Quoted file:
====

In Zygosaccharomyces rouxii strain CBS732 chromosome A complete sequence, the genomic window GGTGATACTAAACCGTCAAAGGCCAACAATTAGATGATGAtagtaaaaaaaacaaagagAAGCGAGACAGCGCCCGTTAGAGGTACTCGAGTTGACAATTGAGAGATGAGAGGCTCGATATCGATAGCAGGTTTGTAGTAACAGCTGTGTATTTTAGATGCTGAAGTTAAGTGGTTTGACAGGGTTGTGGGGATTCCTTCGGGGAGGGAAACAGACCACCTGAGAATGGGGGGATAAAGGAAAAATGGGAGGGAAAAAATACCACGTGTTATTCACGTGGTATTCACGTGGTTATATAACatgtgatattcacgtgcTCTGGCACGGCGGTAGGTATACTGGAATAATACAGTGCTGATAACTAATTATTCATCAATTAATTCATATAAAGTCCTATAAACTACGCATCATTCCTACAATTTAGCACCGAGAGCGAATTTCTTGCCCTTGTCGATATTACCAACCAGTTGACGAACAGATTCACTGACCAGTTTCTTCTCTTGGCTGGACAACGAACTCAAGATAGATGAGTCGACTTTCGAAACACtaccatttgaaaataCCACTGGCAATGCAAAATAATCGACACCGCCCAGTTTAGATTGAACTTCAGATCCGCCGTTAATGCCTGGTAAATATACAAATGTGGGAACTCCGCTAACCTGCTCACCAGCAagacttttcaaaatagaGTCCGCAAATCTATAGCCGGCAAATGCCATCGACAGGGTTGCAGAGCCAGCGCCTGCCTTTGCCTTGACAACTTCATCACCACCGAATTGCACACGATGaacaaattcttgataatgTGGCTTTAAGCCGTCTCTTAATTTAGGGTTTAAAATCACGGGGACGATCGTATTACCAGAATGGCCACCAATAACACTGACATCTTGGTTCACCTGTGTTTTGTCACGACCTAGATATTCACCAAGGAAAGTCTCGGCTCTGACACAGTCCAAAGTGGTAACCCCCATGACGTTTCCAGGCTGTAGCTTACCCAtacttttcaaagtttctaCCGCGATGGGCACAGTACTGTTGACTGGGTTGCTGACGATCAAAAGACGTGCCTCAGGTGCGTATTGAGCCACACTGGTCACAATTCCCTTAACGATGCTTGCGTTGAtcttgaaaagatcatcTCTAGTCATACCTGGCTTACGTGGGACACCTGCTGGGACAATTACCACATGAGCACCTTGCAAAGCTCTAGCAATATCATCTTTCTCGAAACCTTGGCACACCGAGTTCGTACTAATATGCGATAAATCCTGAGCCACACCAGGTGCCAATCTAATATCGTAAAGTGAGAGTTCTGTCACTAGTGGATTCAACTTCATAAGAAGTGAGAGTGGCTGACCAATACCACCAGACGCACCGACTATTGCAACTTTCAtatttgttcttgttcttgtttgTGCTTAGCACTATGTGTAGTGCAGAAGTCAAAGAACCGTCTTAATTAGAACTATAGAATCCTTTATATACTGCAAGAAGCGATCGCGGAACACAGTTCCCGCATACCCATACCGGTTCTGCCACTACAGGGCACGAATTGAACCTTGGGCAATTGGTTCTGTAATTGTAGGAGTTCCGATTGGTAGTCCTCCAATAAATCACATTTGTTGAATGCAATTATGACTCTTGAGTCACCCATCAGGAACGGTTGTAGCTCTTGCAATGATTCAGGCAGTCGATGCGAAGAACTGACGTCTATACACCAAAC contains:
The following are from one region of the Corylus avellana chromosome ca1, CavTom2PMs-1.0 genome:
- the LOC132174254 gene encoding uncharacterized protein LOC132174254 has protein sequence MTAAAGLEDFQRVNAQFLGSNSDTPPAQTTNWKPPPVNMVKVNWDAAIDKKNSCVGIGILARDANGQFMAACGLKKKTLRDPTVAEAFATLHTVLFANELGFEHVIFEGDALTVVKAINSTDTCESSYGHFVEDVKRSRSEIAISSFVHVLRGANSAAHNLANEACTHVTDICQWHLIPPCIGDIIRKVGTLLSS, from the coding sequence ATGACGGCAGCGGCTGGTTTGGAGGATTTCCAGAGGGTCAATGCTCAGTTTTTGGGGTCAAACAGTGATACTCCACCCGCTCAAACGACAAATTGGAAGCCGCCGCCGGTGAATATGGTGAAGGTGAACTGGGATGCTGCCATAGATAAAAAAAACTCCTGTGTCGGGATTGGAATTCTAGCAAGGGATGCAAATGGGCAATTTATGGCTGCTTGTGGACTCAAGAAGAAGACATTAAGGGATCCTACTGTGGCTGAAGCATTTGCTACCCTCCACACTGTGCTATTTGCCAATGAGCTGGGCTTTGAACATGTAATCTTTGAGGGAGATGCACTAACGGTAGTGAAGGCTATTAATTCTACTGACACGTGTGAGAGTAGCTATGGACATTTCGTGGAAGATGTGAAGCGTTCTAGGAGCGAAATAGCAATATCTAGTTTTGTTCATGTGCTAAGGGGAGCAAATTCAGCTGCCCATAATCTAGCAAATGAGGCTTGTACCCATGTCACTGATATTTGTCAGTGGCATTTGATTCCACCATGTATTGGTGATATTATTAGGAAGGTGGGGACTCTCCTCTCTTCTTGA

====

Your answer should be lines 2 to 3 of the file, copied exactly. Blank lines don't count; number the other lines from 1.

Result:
The following are from one region of the Corylus avellana chromosome ca1, CavTom2PMs-1.0 genome:
- the LOC132174254 gene encoding uncharacterized protein LOC132174254 has protein sequence MTAAAGLEDFQRVNAQFLGSNSDTPPAQTTNWKPPPVNMVKVNWDAAIDKKNSCVGIGILARDANGQFMAACGLKKKTLRDPTVAEAFATLHTVLFANELGFEHVIFEGDALTVVKAINSTDTCESSYGHFVEDVKRSRSEIAISSFVHVLRGANSAAHNLANEACTHVTDICQWHLIPPCIGDIIRKVGTLLSS, from the coding sequence ATGACGGCAGCGGCTGGTTTGGAGGATTTCCAGAGGGTCAATGCTCAGTTTTTGGGGTCAAACAGTGATACTCCACCCGCTCAAACGACAAATTGGAAGCCGCCGCCGGTGAATATGGTGAAGGTGAACTGGGATGCTGCCATAGATAAAAAAAACTCCTGTGTCGGGATTGGAATTCTAGCAAGGGATGCAAATGGGCAATTTATGGCTGCTTGTGGACTCAAGAAGAAGACATTAAGGGATCCTACTGTGGCTGAAGCATTTGCTACCCTCCACACTGTGCTATTTGCCAATGAGCTGGGCTTTGAACATGTAATCTTTGAGGGAGATGCACTAACGGTAGTGAAGGCTATTAATTCTACTGACACGTGTGAGAGTAGCTATGGACATTTCGTGGAAGATGTGAAGCGTTCTAGGAGCGAAATAGCAATATCTAGTTTTGTTCATGTGCTAAGGGGAGCAAATTCAGCTGCCCATAATCTAGCAAATGAGGCTTGTACCCATGTCACTGATATTTGTCAGTGGCATTTGATTCCACCATGTATTGGTGATATTATTAGGAAGGTGGGGACTCTCCTCTCTTCTTGA